Tang, Yue (2011)

Permanent URL:


This dissertation explores the channels that institutional funds and managers use to obtain informational advantage. The first essay ("Business connections and informed trading of mutual fund managers") explores the hypothesis that investors gain information advantages through business connections made during prior employment. Using hand-collected data, I find that mutual fund managers who previously worked as sell-side analysts put significantly more weight on the stocks they previously covered, and those stocks perform significantly better than the other stocks in their portfolio. Holdings of stocks that the fund managers covered previously outperform their other holdings by 18 percent annually. The abnormal returns are concentrated around earnings announcements and fund managers' trades of covered stocks predict subsequent earnings surprises. However, the superior performance of covered stocks decreases significantly after the implementation of Regulation-FD, which prohibits selective disclosure by company management. Also, after executive changes at the covered companies, fund managers place less weight on covered stocks, and they no longer earn abnormal returns on them. The results indicate that fund managers have access to inside information through the business connections they made while working as analysts. In the second essay ("Institutional trades around takeover announcements: skill vs. inside information" - co-authored with Narasimhan Jegadeesh), we examine the pattern and profitability of institutional trades around takeover announcements. We find that the trades of funds as a group, either before or after takeover announcements, are not profitable. However, funds whose main broker is also a target advisor are net buyers of target shares before announcements and their pre-announcement trades are significantly profitable. Therefore, leakage of inside information from brokerages that advise the target is a significant source of funds' informational advantage. We also find that a subset of funds is skilled at privately gathering information even when they do not trade through target advisors.

Table of Contents

First Essay: Business Connections and Informed Trading of Mutual Fund Managers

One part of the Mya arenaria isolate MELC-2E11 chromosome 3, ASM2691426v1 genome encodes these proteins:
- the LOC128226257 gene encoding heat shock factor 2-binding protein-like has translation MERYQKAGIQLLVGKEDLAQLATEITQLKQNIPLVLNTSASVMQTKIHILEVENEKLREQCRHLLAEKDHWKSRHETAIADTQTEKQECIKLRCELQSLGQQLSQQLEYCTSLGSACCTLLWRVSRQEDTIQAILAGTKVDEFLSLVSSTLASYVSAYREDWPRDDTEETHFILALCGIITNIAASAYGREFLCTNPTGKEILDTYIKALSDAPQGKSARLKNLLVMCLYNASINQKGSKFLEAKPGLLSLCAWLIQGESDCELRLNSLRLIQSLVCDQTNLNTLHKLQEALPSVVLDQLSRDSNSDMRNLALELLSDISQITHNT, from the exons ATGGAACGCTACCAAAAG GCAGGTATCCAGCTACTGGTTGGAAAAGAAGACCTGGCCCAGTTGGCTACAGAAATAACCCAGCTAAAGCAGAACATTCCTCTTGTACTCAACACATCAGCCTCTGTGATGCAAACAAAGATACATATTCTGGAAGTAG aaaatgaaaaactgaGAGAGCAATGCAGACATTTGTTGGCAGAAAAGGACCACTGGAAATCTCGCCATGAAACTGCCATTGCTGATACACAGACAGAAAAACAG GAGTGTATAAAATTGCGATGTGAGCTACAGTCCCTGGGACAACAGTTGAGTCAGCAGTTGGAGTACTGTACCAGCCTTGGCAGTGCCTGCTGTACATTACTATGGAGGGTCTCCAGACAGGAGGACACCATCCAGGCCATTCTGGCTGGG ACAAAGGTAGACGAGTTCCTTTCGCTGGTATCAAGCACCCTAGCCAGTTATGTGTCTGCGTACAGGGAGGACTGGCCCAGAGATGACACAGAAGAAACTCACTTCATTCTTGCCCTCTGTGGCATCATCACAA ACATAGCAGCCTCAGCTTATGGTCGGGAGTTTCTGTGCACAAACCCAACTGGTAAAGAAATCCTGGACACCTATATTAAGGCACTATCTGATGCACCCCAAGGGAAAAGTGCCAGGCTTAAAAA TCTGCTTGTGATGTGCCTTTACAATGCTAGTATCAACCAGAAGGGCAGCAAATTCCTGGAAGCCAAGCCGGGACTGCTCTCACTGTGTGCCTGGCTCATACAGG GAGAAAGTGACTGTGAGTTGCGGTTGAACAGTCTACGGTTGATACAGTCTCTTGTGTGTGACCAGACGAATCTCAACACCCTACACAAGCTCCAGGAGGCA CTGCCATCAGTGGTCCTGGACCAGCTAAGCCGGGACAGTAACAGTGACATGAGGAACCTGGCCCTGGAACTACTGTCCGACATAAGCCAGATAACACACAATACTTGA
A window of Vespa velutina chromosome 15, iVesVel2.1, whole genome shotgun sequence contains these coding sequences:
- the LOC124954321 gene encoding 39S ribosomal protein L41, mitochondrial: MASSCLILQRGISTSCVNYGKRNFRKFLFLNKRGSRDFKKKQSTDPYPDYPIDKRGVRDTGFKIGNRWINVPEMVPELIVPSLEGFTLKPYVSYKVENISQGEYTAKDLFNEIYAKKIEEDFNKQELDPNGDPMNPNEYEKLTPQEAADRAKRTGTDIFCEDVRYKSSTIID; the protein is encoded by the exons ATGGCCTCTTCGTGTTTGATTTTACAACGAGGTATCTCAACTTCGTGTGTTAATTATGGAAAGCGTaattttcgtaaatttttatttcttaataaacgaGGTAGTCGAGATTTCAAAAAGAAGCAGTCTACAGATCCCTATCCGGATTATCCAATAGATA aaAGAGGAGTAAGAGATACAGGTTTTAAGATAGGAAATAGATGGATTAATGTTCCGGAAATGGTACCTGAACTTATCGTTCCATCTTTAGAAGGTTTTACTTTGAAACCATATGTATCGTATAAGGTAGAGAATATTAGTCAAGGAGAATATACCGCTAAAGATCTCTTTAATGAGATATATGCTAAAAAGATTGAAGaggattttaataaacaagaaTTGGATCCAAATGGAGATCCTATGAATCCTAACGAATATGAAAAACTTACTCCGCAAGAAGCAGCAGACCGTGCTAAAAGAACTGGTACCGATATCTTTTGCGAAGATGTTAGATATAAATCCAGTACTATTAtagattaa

I. Introduction. 1

II. Data. 7

III. Results. 10

1. Holdings of Covered Stocks. 10

2. Returns on Covered Stocks. 11

2.1. Covered Stock Holdings. 11

2.2. Covered Held vs. Covered Non-held. 13

2.3. The Persistence of Covered Holding Performance. 14

3. Returns around Earnings Announcements and Earnings Surprise Prediction. 16

4. Alternative Explanations for Fund Managers' Information Advantage. 18

4.1. Regulation FD.. 19

4.2. Covered Industries. 19

4.3. Corporate Executive Changes. 21

5. Determinants of the Information Advantages. 23

6. Optimal Weight of Covered Stocks. 26

IV. Conclusions. 28

V. References: 29

Second Essay: Institutional Trades around Takeover Announcements: Skill Vs. Inside Information

I. Introduction. 47

II. Related Literature. 51

III. Data. 54

IV. Institutional Trades around Takeover Announcements. 56

1. Institutional Trades. 56

2. Determinants on Institutional Trading. 59

3. Institutional Trading and Merger Outcomes. 60

V. Profitability of Institutional Trades. 61

VI. Pattern and Profitability of Trades by Funds whose Main Brokers are Advisors. 63

1. Main Brokers/Advisors. 64

2. Returns of MB-TA Fund Trades. 67

VII. Are Some Funds Skilled?. 68

1. Identification of "Smart" Funds. 68

2. Returns of Smart Fund Trades. 70

VIII. Conclusions. 72

IX. References. 75

About this Dissertation

Rights statement
  • Permission granted by the author to include this thesis or dissertation in this repository. All rights reserved by the author. Please contact the author for information regarding the reproduction and use of this thesis or dissertation.
  • English
Research Field
Committee Chair / Thesis Advisor
Committee Members
Last modified

Primary PDF

Supplemental Files